I read with interest the article in the Ontario Sheep News on fish meal supplementation to supply omega 3 fatty acids in ewe ration and its impact on the subsequent lamb's ability to withstand a bacteria toxin challenge (endotoxin). While it was scientifically interesting, this is not the direction that our farm wants to go.
The first reason is that sheep are herbivores, not omnivores, and feeding animal-based proteins to herbivores is what got the sheep industry into problems in the first place with conditions like scrapie. No, I am not saying that fish meal can transmit scrapie, but I am questioning a nutritional supplement that is so totally foreign to the natural diet of sheep.
The second reason is the effect of the fish supplement on the quality of the meat. As a teenager, we lived in Sweden. At that time, the Swedish pork industry was using a fish based feed supplement. It was, beyond the doubt, the worst pork I had ever eaten with a distinctly fishy flavour to the meat. We do not want to use any feed supplement that can create off flavours in the meat and reduce the quality of our product.
Man's manipulation of domestic animals is but a moment of time in the evolutionary scale. That is especially true with respect to recent manipulations for the more intensively raised livestock.
Sheep have evolved to breed at a time so that the lambs were born when vegetation is young, supporting the increased nutritional demands for a lactating ewe as well as for a rapidly growing lamb. In our climate's case (and the British and European breeds that have evolved for our climate) that means a birth in April or May. Not surprisingly, omega-3 fatty acids in forage peak at the same time as lambing. Forage sugars and proteins also peak at that time.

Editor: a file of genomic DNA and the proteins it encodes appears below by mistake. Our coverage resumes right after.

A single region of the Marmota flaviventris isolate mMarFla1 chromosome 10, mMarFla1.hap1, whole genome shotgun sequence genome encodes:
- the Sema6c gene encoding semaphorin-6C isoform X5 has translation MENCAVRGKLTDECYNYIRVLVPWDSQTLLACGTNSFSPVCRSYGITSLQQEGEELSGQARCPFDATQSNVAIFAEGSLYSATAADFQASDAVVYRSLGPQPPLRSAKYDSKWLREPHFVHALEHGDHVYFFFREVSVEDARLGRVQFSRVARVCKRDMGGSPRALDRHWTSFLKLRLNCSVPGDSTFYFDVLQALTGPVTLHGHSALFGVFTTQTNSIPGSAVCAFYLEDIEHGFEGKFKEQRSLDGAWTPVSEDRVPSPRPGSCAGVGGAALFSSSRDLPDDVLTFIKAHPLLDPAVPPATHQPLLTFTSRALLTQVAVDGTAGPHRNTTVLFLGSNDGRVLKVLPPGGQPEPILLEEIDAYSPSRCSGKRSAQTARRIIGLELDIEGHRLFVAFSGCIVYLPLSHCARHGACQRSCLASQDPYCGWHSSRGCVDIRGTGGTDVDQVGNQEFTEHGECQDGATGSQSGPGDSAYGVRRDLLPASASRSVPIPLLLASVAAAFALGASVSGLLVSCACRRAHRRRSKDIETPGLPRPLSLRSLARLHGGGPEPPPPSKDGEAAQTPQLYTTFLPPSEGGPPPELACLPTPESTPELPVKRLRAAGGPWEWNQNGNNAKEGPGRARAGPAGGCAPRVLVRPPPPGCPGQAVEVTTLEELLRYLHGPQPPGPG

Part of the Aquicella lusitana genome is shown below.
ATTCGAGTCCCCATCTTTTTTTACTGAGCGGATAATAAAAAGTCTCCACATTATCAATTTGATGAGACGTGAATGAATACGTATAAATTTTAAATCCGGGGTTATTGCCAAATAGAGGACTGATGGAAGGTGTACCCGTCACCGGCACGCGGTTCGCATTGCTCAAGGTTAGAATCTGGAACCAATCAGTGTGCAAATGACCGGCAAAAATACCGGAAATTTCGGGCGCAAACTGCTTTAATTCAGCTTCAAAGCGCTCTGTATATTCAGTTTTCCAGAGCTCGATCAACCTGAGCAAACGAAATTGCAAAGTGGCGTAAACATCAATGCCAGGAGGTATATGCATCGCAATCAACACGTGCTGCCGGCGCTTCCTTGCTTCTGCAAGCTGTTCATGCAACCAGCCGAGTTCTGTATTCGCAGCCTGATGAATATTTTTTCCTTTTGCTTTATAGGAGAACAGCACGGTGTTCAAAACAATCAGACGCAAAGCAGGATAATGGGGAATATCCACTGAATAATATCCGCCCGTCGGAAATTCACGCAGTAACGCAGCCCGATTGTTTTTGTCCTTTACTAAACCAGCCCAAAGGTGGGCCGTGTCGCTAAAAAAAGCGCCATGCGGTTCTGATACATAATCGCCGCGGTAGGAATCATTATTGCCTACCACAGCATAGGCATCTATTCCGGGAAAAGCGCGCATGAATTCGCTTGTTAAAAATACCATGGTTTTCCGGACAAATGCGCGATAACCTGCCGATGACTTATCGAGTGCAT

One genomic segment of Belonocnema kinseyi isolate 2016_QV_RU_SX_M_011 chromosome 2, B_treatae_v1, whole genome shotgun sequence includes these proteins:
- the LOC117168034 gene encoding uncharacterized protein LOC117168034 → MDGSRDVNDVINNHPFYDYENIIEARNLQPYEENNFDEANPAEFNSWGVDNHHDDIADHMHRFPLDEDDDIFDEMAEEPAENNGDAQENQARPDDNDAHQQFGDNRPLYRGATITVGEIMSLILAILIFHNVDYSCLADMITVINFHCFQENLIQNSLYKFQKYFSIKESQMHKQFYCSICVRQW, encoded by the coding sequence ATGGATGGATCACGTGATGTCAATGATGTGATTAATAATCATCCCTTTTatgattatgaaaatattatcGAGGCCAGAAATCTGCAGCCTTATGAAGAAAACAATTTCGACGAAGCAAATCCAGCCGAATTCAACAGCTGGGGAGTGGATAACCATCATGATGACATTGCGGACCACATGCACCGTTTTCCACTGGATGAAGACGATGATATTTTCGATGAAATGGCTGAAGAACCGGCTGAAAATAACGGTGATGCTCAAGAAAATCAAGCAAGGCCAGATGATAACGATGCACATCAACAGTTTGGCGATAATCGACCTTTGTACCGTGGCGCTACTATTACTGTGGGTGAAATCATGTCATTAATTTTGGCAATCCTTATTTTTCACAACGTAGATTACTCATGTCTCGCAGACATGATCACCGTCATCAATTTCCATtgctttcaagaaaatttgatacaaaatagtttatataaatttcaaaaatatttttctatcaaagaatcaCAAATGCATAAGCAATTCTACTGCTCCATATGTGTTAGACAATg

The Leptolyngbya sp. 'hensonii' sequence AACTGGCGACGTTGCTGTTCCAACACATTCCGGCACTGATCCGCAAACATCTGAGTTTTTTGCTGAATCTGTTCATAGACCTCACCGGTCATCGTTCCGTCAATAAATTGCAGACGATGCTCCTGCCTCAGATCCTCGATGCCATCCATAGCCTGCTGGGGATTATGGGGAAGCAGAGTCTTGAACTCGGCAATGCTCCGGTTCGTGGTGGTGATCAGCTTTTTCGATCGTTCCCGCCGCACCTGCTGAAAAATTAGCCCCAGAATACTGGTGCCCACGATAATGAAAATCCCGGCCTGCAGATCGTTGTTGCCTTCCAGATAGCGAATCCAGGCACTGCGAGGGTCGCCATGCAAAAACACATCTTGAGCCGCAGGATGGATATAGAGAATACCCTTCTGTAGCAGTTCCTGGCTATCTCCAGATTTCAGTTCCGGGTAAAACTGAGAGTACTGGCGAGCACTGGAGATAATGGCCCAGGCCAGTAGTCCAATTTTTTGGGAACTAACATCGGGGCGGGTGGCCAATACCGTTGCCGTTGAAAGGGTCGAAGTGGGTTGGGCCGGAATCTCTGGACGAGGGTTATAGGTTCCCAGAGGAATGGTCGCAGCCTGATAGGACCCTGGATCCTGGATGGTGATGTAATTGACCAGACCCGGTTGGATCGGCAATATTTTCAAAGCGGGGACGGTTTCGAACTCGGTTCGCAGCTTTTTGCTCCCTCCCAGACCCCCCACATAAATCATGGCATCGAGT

All this begs the economic and in some cases physiological costs of trying to paddle against nature's current. In my opinion the way to minimize health problems and economic costs in your flock is to quit trying to breed out of season.
The demand for Easter lamb actually originated in the Mediteranean where the climate naturally produces lamb in that season. So is it reasonable to expect production systems in a northern climate using breeds developed in northern climates to try to mimic a Mediteranean production system using Mediteranean breeds? My opinion is no.
Does that mean only seasonal availability of lamb? Sure, but it is a long season from spring lamb in May, June to heavy lambs from September to January or even later. Off season, there is hogget and mutton, two very good meats that need to be promoted again.
Each shepherd must make their own decision as to the production system they want but they must recognize going against our climatic realities comes at an economic and management cost. At Hawk Hill, we acknowledge the realities of our climate, our breeds and our forage production season and manage our breeding and marketing to reflect that reality.